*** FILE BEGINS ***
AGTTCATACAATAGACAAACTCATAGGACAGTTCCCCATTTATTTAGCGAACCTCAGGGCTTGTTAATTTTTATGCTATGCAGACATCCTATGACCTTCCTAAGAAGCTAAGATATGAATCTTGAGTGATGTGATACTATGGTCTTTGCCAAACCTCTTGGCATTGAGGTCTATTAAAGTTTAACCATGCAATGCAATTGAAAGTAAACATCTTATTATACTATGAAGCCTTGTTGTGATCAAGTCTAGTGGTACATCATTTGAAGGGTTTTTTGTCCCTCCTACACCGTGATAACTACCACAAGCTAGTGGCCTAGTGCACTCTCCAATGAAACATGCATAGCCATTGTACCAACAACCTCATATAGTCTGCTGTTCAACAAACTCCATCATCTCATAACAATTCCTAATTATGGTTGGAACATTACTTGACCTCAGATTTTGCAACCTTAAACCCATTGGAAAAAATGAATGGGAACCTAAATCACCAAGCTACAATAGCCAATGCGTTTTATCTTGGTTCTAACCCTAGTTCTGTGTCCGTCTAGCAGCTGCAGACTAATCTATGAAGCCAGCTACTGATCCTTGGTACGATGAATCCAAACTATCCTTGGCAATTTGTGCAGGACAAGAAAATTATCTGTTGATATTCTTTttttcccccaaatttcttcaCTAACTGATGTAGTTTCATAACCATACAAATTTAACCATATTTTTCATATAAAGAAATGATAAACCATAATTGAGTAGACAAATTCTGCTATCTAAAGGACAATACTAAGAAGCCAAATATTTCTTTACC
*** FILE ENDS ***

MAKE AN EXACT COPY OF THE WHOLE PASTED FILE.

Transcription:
AGTTCATACAATAGACAAACTCATAGGACAGTTCCCCATTTATTTAGCGAACCTCAGGGCTTGTTAATTTTTATGCTATGCAGACATCCTATGACCTTCCTAAGAAGCTAAGATATGAATCTTGAGTGATGTGATACTATGGTCTTTGCCAAACCTCTTGGCATTGAGGTCTATTAAAGTTTAACCATGCAATGCAATTGAAAGTAAACATCTTATTATACTATGAAGCCTTGTTGTGATCAAGTCTAGTGGTACATCATTTGAAGGGTTTTTTGTCCCTCCTACACCGTGATAACTACCACAAGCTAGTGGCCTAGTGCACTCTCCAATGAAACATGCATAGCCATTGTACCAACAACCTCATATAGTCTGCTGTTCAACAAACTCCATCATCTCATAACAATTCCTAATTATGGTTGGAACATTACTTGACCTCAGATTTTGCAACCTTAAACCCATTGGAAAAAATGAATGGGAACCTAAATCACCAAGCTACAATAGCCAATGCGTTTTATCTTGGTTCTAACCCTAGTTCTGTGTCCGTCTAGCAGCTGCAGACTAATCTATGAAGCCAGCTACTGATCCTTGGTACGATGAATCCAAACTATCCTTGGCAATTTGTGCAGGACAAGAAAATTATCTGTTGATATTCTTTttttcccccaaatttcttcaCTAACTGATGTAGTTTCATAACCATACAAATTTAACCATATTTTTCATATAAAGAAATGATAAACCATAATTGAGTAGACAAATTCTGCTATCTAAAGGACAATACTAAGAAGCCAAATATTTCTTTACC